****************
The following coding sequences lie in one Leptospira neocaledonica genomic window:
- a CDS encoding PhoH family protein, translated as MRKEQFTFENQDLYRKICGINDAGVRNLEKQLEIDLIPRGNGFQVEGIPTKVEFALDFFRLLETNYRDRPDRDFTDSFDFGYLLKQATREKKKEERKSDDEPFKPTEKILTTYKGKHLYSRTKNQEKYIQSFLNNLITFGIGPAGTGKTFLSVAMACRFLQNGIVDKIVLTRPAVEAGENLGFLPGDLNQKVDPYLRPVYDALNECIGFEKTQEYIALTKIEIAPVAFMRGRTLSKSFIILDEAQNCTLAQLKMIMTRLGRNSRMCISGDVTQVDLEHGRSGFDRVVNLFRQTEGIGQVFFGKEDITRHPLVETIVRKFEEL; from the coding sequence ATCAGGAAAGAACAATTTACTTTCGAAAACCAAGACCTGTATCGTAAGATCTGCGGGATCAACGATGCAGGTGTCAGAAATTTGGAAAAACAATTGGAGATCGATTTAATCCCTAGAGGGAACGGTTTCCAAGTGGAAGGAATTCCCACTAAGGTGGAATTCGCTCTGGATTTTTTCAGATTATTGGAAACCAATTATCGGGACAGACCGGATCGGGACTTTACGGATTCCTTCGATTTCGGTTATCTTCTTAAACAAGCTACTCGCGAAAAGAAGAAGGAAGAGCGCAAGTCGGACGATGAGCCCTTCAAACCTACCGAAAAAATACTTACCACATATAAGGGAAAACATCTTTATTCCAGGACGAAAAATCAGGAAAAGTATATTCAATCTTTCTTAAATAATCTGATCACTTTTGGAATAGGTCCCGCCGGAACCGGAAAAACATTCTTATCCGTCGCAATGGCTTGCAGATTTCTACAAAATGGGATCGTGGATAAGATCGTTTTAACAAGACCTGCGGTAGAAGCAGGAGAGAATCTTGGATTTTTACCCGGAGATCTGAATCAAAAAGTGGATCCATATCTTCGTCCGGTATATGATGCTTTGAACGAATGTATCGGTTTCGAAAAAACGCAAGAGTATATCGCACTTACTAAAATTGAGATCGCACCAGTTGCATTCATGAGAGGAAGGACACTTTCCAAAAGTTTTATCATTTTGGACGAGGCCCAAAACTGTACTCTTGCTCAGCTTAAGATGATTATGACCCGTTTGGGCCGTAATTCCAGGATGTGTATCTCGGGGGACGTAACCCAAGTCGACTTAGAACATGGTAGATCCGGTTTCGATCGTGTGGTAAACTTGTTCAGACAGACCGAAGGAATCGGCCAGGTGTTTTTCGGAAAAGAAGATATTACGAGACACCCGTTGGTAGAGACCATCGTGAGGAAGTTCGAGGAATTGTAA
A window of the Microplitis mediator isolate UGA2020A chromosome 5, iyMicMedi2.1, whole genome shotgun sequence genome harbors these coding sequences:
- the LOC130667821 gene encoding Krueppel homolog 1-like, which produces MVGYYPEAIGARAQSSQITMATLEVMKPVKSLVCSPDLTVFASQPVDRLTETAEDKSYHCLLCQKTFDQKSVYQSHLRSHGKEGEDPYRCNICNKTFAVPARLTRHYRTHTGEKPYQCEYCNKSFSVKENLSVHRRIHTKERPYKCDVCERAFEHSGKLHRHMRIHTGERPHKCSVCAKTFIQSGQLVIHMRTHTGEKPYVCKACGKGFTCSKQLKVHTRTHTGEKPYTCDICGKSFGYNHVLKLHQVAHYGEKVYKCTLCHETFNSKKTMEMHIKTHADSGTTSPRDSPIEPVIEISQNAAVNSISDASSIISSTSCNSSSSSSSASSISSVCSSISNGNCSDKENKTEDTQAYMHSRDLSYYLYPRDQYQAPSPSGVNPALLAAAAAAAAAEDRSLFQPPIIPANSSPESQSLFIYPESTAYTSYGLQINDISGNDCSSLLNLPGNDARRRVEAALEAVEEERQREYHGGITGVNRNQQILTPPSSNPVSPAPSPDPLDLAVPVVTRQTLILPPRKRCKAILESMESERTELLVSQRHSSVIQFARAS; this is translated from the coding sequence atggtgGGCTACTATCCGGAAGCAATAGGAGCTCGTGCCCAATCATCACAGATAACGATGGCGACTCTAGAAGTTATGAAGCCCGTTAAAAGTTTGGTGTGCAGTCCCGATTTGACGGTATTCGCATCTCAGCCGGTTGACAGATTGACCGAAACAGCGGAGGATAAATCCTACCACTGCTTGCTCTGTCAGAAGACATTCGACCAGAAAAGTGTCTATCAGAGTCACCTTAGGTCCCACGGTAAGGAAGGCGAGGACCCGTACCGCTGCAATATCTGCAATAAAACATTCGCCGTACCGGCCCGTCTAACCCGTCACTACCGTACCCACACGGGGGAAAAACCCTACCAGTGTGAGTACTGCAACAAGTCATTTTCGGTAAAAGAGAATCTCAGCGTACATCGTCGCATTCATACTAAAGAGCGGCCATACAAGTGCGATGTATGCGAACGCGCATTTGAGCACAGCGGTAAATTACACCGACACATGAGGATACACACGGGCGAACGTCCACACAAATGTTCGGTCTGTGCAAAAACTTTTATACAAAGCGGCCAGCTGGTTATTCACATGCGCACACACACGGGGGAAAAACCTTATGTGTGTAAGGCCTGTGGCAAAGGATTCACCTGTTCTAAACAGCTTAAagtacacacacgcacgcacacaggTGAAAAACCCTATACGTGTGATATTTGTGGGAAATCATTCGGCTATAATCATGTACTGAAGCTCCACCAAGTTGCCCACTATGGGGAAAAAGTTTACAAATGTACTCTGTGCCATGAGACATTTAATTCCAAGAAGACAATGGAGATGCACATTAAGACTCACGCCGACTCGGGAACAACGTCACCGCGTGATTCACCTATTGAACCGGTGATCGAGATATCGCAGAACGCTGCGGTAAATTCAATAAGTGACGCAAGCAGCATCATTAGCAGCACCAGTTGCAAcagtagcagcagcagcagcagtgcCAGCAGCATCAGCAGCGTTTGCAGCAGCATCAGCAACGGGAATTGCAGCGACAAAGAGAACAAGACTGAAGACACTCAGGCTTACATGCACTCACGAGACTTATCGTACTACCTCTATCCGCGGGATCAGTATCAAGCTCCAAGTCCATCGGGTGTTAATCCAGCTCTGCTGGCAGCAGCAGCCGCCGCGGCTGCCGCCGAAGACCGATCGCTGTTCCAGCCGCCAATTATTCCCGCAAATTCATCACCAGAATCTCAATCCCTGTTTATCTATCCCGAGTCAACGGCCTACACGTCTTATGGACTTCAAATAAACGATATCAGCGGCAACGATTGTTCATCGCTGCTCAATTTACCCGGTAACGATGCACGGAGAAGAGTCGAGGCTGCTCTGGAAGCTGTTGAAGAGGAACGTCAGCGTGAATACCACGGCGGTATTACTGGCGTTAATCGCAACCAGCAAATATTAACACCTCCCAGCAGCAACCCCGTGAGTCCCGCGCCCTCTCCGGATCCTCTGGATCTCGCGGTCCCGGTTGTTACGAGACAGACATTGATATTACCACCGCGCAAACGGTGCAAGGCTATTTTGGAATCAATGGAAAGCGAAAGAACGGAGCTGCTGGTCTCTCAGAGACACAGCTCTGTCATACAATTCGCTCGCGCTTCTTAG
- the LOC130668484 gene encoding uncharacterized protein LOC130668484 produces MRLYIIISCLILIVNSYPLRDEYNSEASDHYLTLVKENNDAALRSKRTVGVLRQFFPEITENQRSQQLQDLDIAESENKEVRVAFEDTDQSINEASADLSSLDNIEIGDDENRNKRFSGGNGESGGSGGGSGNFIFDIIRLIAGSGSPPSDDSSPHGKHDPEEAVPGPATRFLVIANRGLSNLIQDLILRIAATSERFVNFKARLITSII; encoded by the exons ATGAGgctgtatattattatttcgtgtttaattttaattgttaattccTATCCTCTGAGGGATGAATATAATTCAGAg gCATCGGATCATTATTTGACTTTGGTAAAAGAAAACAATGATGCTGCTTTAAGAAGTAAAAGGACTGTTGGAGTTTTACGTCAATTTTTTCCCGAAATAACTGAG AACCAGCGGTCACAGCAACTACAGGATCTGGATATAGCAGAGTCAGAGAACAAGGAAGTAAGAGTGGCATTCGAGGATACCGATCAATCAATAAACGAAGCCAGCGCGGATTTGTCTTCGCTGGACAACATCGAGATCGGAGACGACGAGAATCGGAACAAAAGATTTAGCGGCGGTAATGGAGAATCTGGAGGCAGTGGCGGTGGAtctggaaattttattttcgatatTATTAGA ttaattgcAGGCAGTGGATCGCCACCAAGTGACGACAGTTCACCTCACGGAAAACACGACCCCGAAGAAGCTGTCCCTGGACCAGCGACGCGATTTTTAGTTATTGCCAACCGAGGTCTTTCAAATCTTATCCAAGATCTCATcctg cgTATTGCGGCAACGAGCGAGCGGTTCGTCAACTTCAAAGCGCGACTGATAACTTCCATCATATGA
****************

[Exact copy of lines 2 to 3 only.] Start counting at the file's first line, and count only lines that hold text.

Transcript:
- a CDS encoding PhoH family protein, translated as MRKEQFTFENQDLYRKICGINDAGVRNLEKQLEIDLIPRGNGFQVEGIPTKVEFALDFFRLLETNYRDRPDRDFTDSFDFGYLLKQATREKKKEERKSDDEPFKPTEKILTTYKGKHLYSRTKNQEKYIQSFLNNLITFGIGPAGTGKTFLSVAMACRFLQNGIVDKIVLTRPAVEAGENLGFLPGDLNQKVDPYLRPVYDALNECIGFEKTQEYIALTKIEIAPVAFMRGRTLSKSFIILDEAQNCTLAQLKMIMTRLGRNSRMCISGDVTQVDLEHGRSGFDRVVNLFRQTEGIGQVFFGKEDITRHPLVETIVRKFEEL; from the coding sequence ATCAGGAAAGAACAATTTACTTTCGAAAACCAAGACCTGTATCGTAAGATCTGCGGGATCAACGATGCAGGTGTCAGAAATTTGGAAAAACAATTGGAGATCGATTTAATCCCTAGAGGGAACGGTTTCCAAGTGGAAGGAATTCCCACTAAGGTGGAATTCGCTCTGGATTTTTTCAGATTATTGGAAACCAATTATCGGGACAGACCGGATCGGGACTTTACGGATTCCTTCGATTTCGGTTATCTTCTTAAACAAGCTACTCGCGAAAAGAAGAAGGAAGAGCGCAAGTCGGACGATGAGCCCTTCAAACCTACCGAAAAAATACTTACCACATATAAGGGAAAACATCTTTATTCCAGGACGAAAAATCAGGAAAAGTATATTCAATCTTTCTTAAATAATCTGATCACTTTTGGAATAGGTCCCGCCGGAACCGGAAAAACATTCTTATCCGTCGCAATGGCTTGCAGATTTCTACAAAATGGGATCGTGGATAAGATCGTTTTAACAAGACCTGCGGTAGAAGCAGGAGAGAATCTTGGATTTTTACCCGGAGATCTGAATCAAAAAGTGGATCCATATCTTCGTCCGGTATATGATGCTTTGAACGAATGTATCGGTTTCGAAAAAACGCAAGAGTATATCGCACTTACTAAAATTGAGATCGCACCAGTTGCATTCATGAGAGGAAGGACACTTTCCAAAAGTTTTATCATTTTGGACGAGGCCCAAAACTGTACTCTTGCTCAGCTTAAGATGATTATGACCCGTTTGGGCCGTAATTCCAGGATGTGTATCTCGGGGGACGTAACCCAAGTCGACTTAGAACATGGTAGATCCGGTTTCGATCGTGTGGTAAACTTGTTCAGACAGACCGAAGGAATCGGCCAGGTGTTTTTCGGAAAAGAAGATATTACGAGACACCCGTTGGTAGAGACCATCGTGAGGAAGTTCGAGGAATTGTAA
A window of the Microplitis mediator isolate UGA2020A chromosome 5, iyMicMedi2.1, whole genome shotgun sequence genome harbors these coding sequences: